Designing a device for the Internet of Things is not quite as easy as building on top of existing hardware. While point-of-sales systems jump over to iPads and tablets, actual devices require circuit-level integrations, and full stack support across a prototyping board ecosystem is almost non-existent.

Venkat Mattela, CEO and chairman of Redpine Signals, is hoping to change that. Yesterday, his company unveiled WyzBee: an end-to-end IoT prototyping solution and platform. The system includes a hardware board, cloud service, and an ecosystem of add-ons both digital and physical.

(Related: Intel’s plans for the Internet of Things)

Mattela said that the WyzBee board includes his company’s signature 4-protocol wireless chip coupled with sensors and a few USB ports. This tiny device can thus handle all the data gathering and relaying duties that might typically be split between a sensor package and, say, a Raspberry Pi.

WyzBee is not targeted at developers building items that will ship in the millions, but rather is aimed at endeavors to build devices in the hundreds of thousands range. Mattela said that most of the chip makers and board designers in this space are targeting those million- or billion-chip scenarios, and thus smaller teams are left without a place to find tools and chips for their needs.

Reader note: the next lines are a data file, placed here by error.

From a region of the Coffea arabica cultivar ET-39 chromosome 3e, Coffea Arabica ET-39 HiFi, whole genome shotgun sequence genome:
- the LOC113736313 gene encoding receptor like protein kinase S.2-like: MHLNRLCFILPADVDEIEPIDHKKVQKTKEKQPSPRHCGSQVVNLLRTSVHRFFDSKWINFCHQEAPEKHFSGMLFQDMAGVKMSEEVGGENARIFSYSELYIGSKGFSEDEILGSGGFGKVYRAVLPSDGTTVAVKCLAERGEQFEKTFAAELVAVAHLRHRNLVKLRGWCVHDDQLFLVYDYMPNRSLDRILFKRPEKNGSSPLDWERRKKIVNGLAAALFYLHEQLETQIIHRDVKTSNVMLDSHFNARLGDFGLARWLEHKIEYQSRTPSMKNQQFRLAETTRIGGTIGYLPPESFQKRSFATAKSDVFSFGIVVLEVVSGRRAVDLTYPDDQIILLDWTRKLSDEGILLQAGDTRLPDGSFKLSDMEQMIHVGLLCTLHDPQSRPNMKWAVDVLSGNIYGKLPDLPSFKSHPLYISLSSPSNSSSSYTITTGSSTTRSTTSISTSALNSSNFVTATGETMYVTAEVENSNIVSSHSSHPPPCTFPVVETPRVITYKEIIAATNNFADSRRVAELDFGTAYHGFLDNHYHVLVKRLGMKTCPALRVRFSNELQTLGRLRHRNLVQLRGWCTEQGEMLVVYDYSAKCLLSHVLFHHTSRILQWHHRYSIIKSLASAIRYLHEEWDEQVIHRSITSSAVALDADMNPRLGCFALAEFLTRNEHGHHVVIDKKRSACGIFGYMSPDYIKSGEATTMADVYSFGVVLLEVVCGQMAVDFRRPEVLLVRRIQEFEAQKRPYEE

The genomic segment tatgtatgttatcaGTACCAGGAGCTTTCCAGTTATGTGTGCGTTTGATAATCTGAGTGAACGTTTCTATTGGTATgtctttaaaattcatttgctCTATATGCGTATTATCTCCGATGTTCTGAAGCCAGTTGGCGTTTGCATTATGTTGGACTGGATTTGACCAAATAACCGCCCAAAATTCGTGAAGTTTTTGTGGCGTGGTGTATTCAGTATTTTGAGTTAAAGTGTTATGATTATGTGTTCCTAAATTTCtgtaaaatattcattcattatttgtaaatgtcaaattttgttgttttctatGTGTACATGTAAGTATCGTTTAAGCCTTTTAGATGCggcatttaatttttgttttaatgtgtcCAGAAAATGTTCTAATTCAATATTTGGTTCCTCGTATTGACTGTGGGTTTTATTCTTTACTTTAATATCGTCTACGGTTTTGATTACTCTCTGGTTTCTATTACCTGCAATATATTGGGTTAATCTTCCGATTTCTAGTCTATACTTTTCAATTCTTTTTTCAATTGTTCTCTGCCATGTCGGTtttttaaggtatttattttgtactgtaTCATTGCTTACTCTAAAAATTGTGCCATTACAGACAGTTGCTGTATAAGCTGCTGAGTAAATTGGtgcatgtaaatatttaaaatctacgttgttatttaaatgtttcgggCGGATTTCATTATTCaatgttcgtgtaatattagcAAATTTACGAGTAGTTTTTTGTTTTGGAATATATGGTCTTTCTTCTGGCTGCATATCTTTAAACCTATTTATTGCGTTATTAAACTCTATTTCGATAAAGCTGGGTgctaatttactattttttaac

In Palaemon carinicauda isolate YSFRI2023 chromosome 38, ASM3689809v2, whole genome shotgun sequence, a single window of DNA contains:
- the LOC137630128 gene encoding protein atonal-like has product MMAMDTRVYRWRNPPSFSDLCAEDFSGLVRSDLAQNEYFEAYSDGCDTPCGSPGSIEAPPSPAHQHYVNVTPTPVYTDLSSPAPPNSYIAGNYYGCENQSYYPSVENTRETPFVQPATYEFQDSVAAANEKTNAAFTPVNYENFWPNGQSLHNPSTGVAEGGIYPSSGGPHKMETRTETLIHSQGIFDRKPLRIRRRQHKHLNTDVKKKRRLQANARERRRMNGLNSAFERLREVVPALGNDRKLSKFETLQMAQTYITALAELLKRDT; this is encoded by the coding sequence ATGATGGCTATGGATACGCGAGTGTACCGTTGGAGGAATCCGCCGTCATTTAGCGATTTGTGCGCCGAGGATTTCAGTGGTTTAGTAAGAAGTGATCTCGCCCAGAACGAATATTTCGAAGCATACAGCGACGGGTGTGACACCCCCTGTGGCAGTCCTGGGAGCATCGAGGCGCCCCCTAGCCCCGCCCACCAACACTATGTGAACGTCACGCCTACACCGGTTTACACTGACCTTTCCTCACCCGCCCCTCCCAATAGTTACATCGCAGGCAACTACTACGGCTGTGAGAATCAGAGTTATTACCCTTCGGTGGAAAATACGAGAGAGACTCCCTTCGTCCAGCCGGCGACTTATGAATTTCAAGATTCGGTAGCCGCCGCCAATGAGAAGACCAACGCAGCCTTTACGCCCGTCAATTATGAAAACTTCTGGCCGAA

“With the new WyzBee platform, we are removing multiple layers of complexity and cost in product development while giving product and application developers everything they need in a compact solution to jumpstart their IoT device or application,” he said. “Redpine Signals doesn’t just want to enable the Internet of Things; we want to unify the IoT maker process from product development to the customized cloud and application software.”

Redpine Signals offers a cloud-based software platform for building applications, running analytics, and generally managing your fleet of WyzBee devices. Mattela was quick to point out that this makes the solution an end-to-end platform for the Internet of Things. Redpine Signals has even included debugging tools, and it is building a third party marketplace for additional capabilities.

Mattela also said that Redpine Signals will be shipping a significantly smaller system on a chip next year, which will shrink the size of the WyzBee board considerably.